Achieving Parity of Care
We all expect that when something happens to us, we can go to the doctors or the hospital and receive the treatment that we need. Whether it is a broken arm, a heart attack or a cancer diagnosis, we know that we will be treated with dignity and respect for as long as necessary.
While there may be certain lifestyle choices that lead us to the doctors surgery, treating physical symptoms is often a fairly straightforward process with an outcome that either leads to discharge or further treatment.
Can we compare mental and physical healthcare?
So how does this relatively simple process compare to mental health treatment? How can we be sure that we will receive the same level of care when we visit our doctor with mental health symptoms that are not clearly identifiable and treatable such as a broken arm? The CQC has recently published a report on the 2017 Community Mental Health Survey. One of the key points they discuss is the goal to achieve ‘Parity of Care’ between mental healthcare and physical healthcare.
One of the striking differences is that everyone’s experience of mental health conditions is different. Conditions range from one off episodes that require short term contact to multiple, long term experiences. The report explains that mental illness often goes untreated and the treatments themselves are historically less effective than their physical counterparts.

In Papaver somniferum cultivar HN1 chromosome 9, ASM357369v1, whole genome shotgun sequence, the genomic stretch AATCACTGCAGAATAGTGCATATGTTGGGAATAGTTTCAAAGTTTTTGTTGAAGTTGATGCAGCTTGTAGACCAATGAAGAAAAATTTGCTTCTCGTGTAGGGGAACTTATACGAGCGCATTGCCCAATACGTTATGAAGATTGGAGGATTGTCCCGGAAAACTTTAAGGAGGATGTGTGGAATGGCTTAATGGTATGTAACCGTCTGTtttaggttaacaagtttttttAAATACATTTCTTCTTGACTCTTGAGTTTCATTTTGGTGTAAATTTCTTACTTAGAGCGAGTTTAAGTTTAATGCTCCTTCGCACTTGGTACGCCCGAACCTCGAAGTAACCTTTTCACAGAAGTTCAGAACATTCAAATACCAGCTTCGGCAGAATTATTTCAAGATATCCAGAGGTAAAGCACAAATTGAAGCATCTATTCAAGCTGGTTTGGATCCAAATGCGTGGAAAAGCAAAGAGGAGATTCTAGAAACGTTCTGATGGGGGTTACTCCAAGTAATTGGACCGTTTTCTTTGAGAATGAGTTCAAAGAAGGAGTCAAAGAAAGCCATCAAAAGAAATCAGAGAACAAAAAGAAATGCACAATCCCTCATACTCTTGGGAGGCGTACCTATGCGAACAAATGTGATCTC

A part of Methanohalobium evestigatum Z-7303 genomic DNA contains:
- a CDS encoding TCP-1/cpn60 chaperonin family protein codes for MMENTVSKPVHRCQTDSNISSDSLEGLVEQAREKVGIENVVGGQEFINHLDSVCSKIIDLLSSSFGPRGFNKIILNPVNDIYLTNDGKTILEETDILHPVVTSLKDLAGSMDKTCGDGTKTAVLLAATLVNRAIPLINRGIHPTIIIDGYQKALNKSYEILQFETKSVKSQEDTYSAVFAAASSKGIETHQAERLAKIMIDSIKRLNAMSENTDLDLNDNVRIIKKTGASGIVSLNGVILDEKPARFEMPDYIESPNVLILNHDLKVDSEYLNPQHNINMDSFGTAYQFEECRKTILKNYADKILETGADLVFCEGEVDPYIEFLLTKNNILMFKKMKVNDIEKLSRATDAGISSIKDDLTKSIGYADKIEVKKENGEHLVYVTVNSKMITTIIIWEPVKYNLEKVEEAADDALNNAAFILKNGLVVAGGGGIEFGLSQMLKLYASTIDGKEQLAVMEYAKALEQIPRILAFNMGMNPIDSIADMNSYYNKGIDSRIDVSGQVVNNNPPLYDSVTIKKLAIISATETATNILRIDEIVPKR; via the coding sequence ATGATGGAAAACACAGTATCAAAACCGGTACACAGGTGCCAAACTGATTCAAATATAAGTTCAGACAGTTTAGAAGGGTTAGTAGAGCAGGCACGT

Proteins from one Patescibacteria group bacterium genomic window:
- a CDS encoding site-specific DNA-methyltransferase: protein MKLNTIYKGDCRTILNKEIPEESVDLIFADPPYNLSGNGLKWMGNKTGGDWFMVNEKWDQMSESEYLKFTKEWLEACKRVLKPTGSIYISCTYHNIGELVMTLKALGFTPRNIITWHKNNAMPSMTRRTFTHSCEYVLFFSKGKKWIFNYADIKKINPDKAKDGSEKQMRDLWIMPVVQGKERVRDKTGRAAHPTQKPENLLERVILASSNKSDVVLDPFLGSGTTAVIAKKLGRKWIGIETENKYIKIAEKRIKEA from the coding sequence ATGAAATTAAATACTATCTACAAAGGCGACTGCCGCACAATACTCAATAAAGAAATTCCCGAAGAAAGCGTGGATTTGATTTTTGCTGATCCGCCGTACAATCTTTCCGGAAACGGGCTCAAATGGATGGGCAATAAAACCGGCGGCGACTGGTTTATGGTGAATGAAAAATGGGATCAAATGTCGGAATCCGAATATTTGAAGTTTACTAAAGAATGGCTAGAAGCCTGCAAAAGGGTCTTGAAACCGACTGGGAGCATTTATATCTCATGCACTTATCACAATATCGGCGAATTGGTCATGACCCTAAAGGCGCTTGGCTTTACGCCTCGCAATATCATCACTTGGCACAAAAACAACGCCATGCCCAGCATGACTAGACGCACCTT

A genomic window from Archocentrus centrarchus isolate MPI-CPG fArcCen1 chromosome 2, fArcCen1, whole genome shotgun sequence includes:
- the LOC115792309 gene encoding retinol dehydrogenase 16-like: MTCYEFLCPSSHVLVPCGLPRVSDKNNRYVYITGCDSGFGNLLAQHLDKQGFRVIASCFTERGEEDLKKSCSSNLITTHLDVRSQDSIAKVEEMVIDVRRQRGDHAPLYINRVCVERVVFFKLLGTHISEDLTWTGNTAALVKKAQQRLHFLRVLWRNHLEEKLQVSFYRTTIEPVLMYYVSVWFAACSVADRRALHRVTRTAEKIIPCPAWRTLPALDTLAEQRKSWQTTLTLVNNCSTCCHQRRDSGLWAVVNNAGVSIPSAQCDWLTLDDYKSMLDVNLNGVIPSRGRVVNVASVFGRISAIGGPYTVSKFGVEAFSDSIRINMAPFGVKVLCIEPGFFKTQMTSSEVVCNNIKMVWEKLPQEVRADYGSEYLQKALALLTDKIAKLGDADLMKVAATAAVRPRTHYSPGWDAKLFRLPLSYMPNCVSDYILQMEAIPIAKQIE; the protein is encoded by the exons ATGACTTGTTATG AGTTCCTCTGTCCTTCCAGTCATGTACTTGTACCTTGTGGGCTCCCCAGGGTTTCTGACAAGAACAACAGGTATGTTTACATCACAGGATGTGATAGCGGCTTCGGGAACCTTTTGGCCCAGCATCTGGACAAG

The report details all of the questions that were asked and compares it to the data from previous years. While reading the questions and responses, I began a thought experiment. It struck me that if we look at some of the results and instead of thinking of mental health patients, we think of a tangible physical condition, how would we feel about the results?
So, for example:
Q. In the last 12 months, do you feel you have seen NHS mental health services often enough for your needs?
25% of respondents said ‘No’ to this question.
What if we asked the same question of spinal injury patients? Would we be comfortable with 25% of the people saying ‘No’ ?
Q. Have you been told who is in charge of organising your care and services? (This person can be anyone providing your care, and may be called a “care coordinator” or “lead professional”.)
26% of respondents said ‘No’ to this question.
What if we asked the same question of diabetes patients? Would we be comfortable with 26% of the people saying ‘No’ ?
Q. Have you agreed with someone from NHS mental health services what care you will receive?
24% of respondents said ‘No’ to this question.
Would we be happy for the same results from cancer patients?
What Should We be Willing to Accept?
There are many of these questions in the report that can be looked at in a similar vein, but the point is clear. There is a clear gap between what we would is unacceptable in the physical health and what seems to be normal in the provision of mental health services.
People with mental health issues are likely to have other physical and social issues which all combine to create unique circumstances that must be addressed together. If we are not prepared to accept the same high standards of care across the physical, mental and social sectors, then can we ever really hope to achieve parity of care?